A participant at the New York rally who gave only the nickname A Wai said the protest was over the CCP’s failure to deliver on its promises.

“We’re only halfway through the 50 years during which Hong Kong was supposedly not going to change, and everyone can now see through the lie that is one country, two systems,” A Wai told RFA.

“That’s why we chose July 1 to stand up … Hong Kong people are still angry about the crackdowns on protesters on June 12, 2019, July 21, 2019 and Aug. 31, 2019, and we can express all of that on July 1,” he said.

Former 2014 Occupy Central leader Alex Chow said everyone will be wearing black — the color of the 2019 protest movements, but also the color of mourning in some cultures — and that protesters would lay funeral wreaths to signal the death of Hong Kong’s freedoms.

“The situation in Hong Kong and the mainland is full of turmoil and tears,” Chow told RFA. “Behind the facade of prosperity, there is a lot of political in-fighting, and Hong Kong is one of the places where sacrifices are being made.”

“That’s why Hong Kongers overseas who have enough freedom to do so … feel the need to come out,” he said.

In the U.K., protesters plan to march across several cities over the weekend, with a memorial service planned on Piccadilly Circus on Friday for Leung Kin-fai, who committed suicide after stabbing a police officer non-fatally on July 1, 2021.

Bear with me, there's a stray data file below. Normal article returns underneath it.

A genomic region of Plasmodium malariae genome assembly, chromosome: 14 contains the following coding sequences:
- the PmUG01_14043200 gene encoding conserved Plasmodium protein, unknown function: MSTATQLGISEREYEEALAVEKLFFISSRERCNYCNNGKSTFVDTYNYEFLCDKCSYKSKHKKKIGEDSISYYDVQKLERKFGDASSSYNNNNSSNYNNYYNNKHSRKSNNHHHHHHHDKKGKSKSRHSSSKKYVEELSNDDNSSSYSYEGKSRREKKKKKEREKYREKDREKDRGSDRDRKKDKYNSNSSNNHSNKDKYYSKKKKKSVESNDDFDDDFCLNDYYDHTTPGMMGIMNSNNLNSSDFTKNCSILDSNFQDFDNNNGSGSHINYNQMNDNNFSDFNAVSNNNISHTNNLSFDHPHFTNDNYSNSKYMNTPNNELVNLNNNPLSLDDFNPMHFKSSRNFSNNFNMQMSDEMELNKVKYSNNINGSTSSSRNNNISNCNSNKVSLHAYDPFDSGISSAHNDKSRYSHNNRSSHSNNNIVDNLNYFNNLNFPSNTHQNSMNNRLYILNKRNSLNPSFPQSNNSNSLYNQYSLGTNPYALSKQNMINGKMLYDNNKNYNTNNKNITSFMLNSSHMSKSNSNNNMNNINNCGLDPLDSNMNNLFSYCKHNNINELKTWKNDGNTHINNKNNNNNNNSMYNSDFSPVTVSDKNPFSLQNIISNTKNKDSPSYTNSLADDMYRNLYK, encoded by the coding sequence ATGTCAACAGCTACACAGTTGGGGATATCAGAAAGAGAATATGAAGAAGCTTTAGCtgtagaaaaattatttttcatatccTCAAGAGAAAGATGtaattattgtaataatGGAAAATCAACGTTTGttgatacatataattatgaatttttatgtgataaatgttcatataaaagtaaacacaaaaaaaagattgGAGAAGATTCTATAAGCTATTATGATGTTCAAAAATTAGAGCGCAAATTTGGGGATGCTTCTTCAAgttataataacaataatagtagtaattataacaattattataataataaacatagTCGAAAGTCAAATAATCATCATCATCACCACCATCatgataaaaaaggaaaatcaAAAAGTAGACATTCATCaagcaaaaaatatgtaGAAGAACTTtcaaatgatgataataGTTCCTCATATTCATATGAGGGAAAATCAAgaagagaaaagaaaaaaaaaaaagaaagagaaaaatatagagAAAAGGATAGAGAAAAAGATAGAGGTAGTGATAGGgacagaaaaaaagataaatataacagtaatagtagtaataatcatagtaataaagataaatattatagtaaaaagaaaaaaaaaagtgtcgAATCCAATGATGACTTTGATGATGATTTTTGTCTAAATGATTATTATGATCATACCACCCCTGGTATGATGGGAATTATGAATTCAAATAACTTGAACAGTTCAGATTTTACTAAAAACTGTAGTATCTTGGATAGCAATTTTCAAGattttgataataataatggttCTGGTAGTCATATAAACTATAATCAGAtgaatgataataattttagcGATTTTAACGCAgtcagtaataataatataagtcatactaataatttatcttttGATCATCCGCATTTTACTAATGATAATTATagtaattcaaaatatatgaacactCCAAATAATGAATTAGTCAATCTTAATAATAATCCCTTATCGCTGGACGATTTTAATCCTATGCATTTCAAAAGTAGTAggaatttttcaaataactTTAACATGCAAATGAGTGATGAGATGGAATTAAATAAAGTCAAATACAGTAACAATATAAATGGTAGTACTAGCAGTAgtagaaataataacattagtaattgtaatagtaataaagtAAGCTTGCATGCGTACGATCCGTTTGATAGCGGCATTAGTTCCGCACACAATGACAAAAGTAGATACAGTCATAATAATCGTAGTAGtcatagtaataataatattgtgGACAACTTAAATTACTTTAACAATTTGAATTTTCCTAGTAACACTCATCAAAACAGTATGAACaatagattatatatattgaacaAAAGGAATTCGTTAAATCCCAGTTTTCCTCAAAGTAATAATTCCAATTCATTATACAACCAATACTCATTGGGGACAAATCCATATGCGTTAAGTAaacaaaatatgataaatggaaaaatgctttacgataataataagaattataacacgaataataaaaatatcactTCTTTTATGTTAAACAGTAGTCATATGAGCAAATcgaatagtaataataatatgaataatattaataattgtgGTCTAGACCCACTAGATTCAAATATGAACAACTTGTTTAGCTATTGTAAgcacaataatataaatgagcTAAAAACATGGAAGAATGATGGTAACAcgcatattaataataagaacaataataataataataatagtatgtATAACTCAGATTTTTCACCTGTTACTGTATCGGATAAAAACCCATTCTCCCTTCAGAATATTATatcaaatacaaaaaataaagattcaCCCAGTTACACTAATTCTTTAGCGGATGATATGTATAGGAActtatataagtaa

Former ruling Conservative Party leader Ian Duncan Smith told the House of Commons that he had called a parliamentary debate on Hong Kong to “commemorate the process and the destruction that has taken place since the original signing of the Joint Declaration.”

Shadow foreign affairs minister Fabian Hamilton said the Joint Declaration “is no longer respected by the Chinese and Hong Kong authorities.”

“The UK has a moral duty to uphold the treaty, but has not done nearly enough,” he said, calling on the British government to follow the U.S.’ lead and sanction Hong Kong and Chinese officials linked to the crackdown.

“With the passing of the national security law, the sham so-called election of chief executive John Lee and his promises of further, rather disturbing legislation, we face the reality that Hong Kongers are at the mercy of the long arm of the Chinese state, and have no means to effect real change in their city, or to choose their own leadership, as was always promised,” Hamilton said.

Translated and edited by Luisetta Mudie.